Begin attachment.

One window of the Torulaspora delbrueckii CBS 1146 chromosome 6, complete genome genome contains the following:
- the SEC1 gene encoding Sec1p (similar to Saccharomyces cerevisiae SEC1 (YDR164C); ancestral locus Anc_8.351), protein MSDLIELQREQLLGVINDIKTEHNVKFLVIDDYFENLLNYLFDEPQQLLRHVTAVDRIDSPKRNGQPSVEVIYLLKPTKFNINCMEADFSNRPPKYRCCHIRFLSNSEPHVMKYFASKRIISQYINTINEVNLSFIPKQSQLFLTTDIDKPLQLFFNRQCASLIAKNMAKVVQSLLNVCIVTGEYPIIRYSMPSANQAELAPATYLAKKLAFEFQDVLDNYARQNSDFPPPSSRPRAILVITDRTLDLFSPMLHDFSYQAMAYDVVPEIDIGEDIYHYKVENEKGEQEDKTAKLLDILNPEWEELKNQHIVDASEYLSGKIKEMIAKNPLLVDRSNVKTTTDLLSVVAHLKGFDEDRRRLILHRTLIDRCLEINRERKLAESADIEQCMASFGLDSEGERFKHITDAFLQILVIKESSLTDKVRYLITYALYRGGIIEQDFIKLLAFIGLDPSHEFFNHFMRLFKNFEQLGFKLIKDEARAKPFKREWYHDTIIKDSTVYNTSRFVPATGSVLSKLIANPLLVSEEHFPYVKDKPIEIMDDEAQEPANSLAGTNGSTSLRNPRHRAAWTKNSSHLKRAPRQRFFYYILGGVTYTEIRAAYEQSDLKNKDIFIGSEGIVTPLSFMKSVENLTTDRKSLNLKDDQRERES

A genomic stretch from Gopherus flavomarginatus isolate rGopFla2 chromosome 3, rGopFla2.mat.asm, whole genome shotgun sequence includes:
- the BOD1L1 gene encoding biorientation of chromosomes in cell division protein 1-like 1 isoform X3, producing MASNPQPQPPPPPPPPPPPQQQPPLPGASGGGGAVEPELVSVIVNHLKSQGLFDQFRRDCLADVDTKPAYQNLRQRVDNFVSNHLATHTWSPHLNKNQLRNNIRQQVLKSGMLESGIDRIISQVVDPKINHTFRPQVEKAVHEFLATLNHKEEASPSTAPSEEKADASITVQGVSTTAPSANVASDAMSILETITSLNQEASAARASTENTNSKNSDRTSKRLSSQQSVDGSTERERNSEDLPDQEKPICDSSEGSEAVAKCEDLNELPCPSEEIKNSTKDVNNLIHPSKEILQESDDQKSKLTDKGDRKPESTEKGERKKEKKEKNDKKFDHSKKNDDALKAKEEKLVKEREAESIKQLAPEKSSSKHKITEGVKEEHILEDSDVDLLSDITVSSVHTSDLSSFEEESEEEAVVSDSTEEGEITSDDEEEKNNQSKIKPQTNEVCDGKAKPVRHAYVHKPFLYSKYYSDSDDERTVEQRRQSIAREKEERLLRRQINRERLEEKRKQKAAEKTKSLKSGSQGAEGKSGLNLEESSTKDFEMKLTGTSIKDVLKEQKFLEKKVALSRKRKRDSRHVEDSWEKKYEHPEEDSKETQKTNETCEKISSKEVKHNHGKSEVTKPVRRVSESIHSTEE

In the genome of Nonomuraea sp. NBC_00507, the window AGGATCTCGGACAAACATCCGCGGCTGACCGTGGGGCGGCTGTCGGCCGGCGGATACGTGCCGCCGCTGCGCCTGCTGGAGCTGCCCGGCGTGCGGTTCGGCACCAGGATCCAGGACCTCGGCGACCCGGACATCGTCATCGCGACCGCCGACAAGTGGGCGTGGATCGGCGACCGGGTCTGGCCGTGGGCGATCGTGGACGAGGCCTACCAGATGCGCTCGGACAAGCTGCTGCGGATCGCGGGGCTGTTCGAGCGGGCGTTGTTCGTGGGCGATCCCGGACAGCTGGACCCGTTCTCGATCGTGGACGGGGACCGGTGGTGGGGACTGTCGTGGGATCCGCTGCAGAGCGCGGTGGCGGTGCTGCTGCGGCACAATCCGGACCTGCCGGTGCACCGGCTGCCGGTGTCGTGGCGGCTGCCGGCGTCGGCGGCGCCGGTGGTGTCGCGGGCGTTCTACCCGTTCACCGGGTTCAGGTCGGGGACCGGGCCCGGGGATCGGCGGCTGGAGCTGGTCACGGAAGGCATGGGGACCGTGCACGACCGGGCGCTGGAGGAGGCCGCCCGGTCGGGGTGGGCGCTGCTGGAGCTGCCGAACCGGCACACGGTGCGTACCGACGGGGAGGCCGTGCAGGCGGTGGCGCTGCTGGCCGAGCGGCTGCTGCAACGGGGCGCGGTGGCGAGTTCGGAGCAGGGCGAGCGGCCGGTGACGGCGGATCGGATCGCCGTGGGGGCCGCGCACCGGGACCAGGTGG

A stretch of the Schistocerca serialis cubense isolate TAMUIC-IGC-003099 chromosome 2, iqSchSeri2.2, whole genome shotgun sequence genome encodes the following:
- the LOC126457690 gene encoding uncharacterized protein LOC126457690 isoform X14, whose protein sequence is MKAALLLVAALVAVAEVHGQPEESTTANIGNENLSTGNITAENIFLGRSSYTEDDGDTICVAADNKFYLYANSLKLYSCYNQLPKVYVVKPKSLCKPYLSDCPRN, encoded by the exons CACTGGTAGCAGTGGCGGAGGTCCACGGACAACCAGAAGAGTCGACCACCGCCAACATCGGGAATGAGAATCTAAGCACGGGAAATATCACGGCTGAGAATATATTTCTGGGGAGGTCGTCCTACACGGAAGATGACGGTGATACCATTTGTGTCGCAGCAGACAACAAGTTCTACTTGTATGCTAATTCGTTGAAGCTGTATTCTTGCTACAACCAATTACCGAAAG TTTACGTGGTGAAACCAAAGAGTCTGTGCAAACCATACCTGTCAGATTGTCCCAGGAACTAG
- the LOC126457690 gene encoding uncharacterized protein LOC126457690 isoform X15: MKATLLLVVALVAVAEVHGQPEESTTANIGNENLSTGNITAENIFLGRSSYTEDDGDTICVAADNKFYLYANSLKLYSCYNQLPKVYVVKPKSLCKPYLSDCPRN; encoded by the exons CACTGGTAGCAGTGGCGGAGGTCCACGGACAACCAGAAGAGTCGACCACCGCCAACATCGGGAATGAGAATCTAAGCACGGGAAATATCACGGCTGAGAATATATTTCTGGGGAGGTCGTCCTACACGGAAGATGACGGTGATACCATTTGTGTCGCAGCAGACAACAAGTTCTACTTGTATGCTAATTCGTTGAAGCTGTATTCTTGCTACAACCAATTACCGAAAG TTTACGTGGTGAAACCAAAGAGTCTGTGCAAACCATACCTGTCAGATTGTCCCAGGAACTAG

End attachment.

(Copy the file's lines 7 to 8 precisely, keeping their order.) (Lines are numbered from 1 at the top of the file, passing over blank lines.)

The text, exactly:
- the LOC126457690 gene encoding uncharacterized protein LOC126457690 isoform X14, whose protein sequence is MKAALLLVAALVAVAEVHGQPEESTTANIGNENLSTGNITAENIFLGRSSYTEDDGDTICVAADNKFYLYANSLKLYSCYNQLPKVYVVKPKSLCKPYLSDCPRN, encoded by the exons CACTGGTAGCAGTGGCGGAGGTCCACGGACAACCAGAAGAGTCGACCACCGCCAACATCGGGAATGAGAATCTAAGCACGGGAAATATCACGGCTGAGAATATATTTCTGGGGAGGTCGTCCTACACGGAAGATGACGGTGATACCATTTGTGTCGCAGCAGACAACAAGTTCTACTTGTATGCTAATTCGTTGAAGCTGTATTCTTGCTACAACCAATTACCGAAAG TTTACGTGGTGAAACCAAAGAGTCTGTGCAAACCATACCTGTCAGATTGTCCCAGGAACTAG
- the LOC126457690 gene encoding uncharacterized protein LOC126457690 isoform X15: MKATLLLVVALVAVAEVHGQPEESTTANIGNENLSTGNITAENIFLGRSSYTEDDGDTICVAADNKFYLYANSLKLYSCYNQLPKVYVVKPKSLCKPYLSDCPRN; encoded by the exons CACTGGTAGCAGTGGCGGAGGTCCACGGACAACCAGAAGAGTCGACCACCGCCAACATCGGGAATGAGAATCTAAGCACGGGAAATATCACGGCTGAGAATATATTTCTGGGGAGGTCGTCCTACACGGAAGATGACGGTGATACCATTTGTGTCGCAGCAGACAACAAGTTCTACTTGTATGCTAATTCGTTGAAGCTGTATTCTTGCTACAACCAATTACCGAAAG TTTACGTGGTGAAACCAAAGAGTCTGTGCAAACCATACCTGTCAGATTGTCCCAGGAACTAG